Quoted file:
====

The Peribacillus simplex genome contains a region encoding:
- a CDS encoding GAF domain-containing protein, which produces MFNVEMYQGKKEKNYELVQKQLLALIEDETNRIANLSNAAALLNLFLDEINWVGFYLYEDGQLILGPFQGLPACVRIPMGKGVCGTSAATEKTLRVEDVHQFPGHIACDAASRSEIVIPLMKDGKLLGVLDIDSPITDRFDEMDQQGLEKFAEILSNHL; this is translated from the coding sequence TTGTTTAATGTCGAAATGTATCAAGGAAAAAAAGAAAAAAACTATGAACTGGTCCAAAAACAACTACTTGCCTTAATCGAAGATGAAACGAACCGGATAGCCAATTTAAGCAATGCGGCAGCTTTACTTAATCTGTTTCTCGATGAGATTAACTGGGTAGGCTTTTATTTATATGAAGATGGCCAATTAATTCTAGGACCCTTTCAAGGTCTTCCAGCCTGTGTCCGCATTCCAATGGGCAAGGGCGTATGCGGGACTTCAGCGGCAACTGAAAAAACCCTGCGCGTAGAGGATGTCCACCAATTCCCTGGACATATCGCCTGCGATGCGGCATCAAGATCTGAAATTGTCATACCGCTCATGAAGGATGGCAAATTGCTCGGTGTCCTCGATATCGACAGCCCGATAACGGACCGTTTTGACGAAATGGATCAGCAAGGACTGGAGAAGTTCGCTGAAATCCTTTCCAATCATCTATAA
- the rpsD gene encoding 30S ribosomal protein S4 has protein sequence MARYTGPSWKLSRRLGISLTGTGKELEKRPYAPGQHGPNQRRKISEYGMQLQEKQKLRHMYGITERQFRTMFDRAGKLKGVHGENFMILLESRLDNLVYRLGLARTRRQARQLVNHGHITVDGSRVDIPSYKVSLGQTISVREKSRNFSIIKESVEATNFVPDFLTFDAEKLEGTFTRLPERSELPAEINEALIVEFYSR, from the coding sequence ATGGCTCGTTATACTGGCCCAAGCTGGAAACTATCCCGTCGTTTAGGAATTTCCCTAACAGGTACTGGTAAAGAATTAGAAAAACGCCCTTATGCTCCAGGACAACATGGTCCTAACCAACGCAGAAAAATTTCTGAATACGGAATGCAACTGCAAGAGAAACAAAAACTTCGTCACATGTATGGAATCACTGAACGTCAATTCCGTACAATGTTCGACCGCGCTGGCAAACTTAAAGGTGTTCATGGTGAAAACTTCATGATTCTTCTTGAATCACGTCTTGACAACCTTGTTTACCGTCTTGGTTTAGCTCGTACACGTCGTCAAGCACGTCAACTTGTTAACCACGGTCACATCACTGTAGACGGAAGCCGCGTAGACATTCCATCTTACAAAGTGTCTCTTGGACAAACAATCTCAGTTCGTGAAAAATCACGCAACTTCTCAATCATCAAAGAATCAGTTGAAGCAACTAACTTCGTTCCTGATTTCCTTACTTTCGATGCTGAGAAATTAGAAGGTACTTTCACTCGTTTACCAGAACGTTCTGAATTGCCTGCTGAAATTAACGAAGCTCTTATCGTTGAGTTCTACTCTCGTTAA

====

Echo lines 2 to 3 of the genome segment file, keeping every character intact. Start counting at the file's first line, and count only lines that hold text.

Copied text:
- a CDS encoding GAF domain-containing protein, which produces MFNVEMYQGKKEKNYELVQKQLLALIEDETNRIANLSNAAALLNLFLDEINWVGFYLYEDGQLILGPFQGLPACVRIPMGKGVCGTSAATEKTLRVEDVHQFPGHIACDAASRSEIVIPLMKDGKLLGVLDIDSPITDRFDEMDQQGLEKFAEILSNHL; this is translated from the coding sequence TTGTTTAATGTCGAAATGTATCAAGGAAAAAAAGAAAAAAACTATGAACTGGTCCAAAAACAACTACTTGCCTTAATCGAAGATGAAACGAACCGGATAGCCAATTTAAGCAATGCGGCAGCTTTACTTAATCTGTTTCTCGATGAGATTAACTGGGTAGGCTTTTATTTATATGAAGATGGCCAATTAATTCTAGGACCCTTTCAAGGTCTTCCAGCCTGTGTCCGCATTCCAATGGGCAAGGGCGTATGCGGGACTTCAGCGGCAACTGAAAAAACCCTGCGCGTAGAGGATGTCCACCAATTCCCTGGACATATCGCCTGCGATGCGGCATCAAGATCTGAAATTGTCATACCGCTCATGAAGGATGGCAAATTGCTCGGTGTCCTCGATATCGACAGCCCGATAACGGACCGTTTTGACGAAATGGATCAGCAAGGACTGGAGAAGTTCGCTGAAATCCTTTCCAATCATCTATAA
- the rpsD gene encoding 30S ribosomal protein S4 has protein sequence MARYTGPSWKLSRRLGISLTGTGKELEKRPYAPGQHGPNQRRKISEYGMQLQEKQKLRHMYGITERQFRTMFDRAGKLKGVHGENFMILLESRLDNLVYRLGLARTRRQARQLVNHGHITVDGSRVDIPSYKVSLGQTISVREKSRNFSIIKESVEATNFVPDFLTFDAEKLEGTFTRLPERSELPAEINEALIVEFYSR, from the coding sequence ATGGCTCGTTATACTGGCCCAAGCTGGAAACTATCCCGTCGTTTAGGAATTTCCCTAACAGGTACTGGTAAAGAATTAGAAAAACGCCCTTATGCTCCAGGACAACATGGTCCTAACCAACGCAGAAAAATTTCTGAATACGGAATGCAACTGCAAGAGAAACAAAAACTTCGTCACATGTATGGAATCACTGAACGTCAATTCCGTACAATGTTCGACCGCGCTGGCAAACTTAAAGGTGTTCATGGTGAAAACTTCATGATTCTTCTTGAATCACGTCTTGACAACCTTGTTTACCGTCTTGGTTTAGCTCGTACACGTCGTCAAGCACGTCAACTTGTTAACCACGGTCACATCACTGTAGACGGAAGCCGCGTAGACATTCCATCTTACAAAGTGTCTCTTGGACAAACAATCTCAGTTCGTGAAAAATCACGCAACTTCTCAATCATCAAAGAATCAGTTGAAGCAACTAACTTCGTTCCTGATTTCCTTACTTTCGATGCTGAGAAATTAGAAGGTACTTTCACTCGTTTACCAGAACGTTCTGAATTGCCTGCTGAAATTAACGAAGCTCTTATCGTTGAGTTCTACTCTCGTTAA